Arterial hypertension is one of the leading causes of death in
the world (5 - 13% of global mortality). Suboptimal blood pressure
control due to poor adherence is cited as the main reason for high
mortality [1,2,3]. The World Health Organization (WHO) defines
patient adherence as the willingness to adjust their behavior (in
terms of respect for therapy, diet, lifestyle and implementation of
diagnostic procedures) to the agreed recommendations of the health
worker [1,4,5]. On the other hand, poor adherence implies refusal or
inadequate use of medications, unadapted lifestyle or diet, refusal
or inadequate implementation of diagnostic procedures. Poor
adherence can be primary (the patient is unable to meet the agreed
recommendations) and secondary (there is an intention not to follow
the agreed recommendations or they are inadvertently violated due to
demographic, social, psychological or clinical variables) [1,4,5].
Patient adherence is negatively affected by: treatment complexity,
drug side effects, imbalance between established medical guidelines
and own beliefs, poor patient-physician communication, patient
dissatisfaction with health system, socioeconomic factors,
socio-demographic factors, high treatment costs, and lack of medical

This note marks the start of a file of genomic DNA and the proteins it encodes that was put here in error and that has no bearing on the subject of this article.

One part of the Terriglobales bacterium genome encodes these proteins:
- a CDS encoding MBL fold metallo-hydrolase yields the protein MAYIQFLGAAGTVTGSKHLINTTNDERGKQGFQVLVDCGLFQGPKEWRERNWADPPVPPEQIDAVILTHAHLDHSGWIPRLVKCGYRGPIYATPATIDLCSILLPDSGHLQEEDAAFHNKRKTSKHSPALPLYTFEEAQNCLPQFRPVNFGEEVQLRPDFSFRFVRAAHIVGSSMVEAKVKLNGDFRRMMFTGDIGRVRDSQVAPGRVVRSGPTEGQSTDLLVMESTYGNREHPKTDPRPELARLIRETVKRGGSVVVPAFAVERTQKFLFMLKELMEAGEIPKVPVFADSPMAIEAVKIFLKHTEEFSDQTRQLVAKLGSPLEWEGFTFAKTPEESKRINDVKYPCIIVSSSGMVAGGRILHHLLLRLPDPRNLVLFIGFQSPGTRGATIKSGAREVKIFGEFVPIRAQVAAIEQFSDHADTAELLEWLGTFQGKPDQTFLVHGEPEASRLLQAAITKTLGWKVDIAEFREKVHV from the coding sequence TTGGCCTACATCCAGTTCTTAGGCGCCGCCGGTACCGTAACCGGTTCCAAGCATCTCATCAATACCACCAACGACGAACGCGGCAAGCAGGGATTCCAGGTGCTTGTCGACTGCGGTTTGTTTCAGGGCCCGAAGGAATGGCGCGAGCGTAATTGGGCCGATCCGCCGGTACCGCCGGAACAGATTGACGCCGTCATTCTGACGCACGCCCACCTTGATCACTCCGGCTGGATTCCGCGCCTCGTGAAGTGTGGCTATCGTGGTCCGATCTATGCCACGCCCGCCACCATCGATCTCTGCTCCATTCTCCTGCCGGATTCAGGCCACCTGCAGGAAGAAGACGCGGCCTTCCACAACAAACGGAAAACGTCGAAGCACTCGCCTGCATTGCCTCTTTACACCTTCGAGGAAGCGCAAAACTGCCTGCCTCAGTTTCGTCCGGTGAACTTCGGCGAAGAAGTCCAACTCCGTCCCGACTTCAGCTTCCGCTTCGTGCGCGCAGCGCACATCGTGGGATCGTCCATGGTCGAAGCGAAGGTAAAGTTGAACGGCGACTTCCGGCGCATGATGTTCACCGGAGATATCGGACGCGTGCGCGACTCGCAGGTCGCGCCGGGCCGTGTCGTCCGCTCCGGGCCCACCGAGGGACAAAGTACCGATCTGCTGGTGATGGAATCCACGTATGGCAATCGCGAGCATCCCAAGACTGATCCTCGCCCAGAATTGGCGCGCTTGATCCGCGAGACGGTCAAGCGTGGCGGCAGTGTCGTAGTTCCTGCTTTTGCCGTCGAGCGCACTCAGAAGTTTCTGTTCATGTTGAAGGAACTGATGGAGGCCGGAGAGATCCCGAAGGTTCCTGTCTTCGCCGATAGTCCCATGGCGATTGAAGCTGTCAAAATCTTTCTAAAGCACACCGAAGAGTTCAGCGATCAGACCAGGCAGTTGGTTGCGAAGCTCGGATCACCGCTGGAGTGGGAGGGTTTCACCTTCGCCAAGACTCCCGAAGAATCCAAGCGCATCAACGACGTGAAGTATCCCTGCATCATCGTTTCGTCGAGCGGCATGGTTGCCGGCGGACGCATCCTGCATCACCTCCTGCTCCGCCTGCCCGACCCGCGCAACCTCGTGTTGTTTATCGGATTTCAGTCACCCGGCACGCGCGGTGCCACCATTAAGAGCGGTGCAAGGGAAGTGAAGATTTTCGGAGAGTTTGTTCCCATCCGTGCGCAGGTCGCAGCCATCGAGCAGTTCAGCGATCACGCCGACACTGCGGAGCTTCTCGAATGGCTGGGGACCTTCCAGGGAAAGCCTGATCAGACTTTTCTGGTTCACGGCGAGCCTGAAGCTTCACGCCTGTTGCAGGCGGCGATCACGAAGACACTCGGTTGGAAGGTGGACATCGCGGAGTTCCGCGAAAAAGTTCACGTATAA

insurance . The absence of manifest symptoms in the initial phase
of the disease, younger age and low level of education were
identified as the most constant etiological factors.
A large number of studies indicate the ubiquitous poor adherence of
patients with arterial hypertension. It is estimated that one third
of patients are fully compliant with the recommended treatment,
another third sometimes in compliance, while a last third is never
compliant with the recommended treatment. Suboptimal blood pressure
control due to poor adherence leads to 54% of cerebrovascular
incidents and 47% of ischemic heart disease. Adherence can be
assessed in two ways, in direct contact with patients or by
reviewing medical records. Interventions to improve adherence
include supportive measures, reviewing drug needs, and improving
communication with the patient [1,4,5,6,7,8].
The study aimed to assess the influence of socio-demographic
factors and the duration of high blood pressure on the adherence of
patients with arterial hypertension.
The research was performed as a cross-sectional study in a period
of seventeen months, from 02/01/2019. to 07/01/2020. The study
sample consisted of 170 individuals, heterogeneous socio-demographic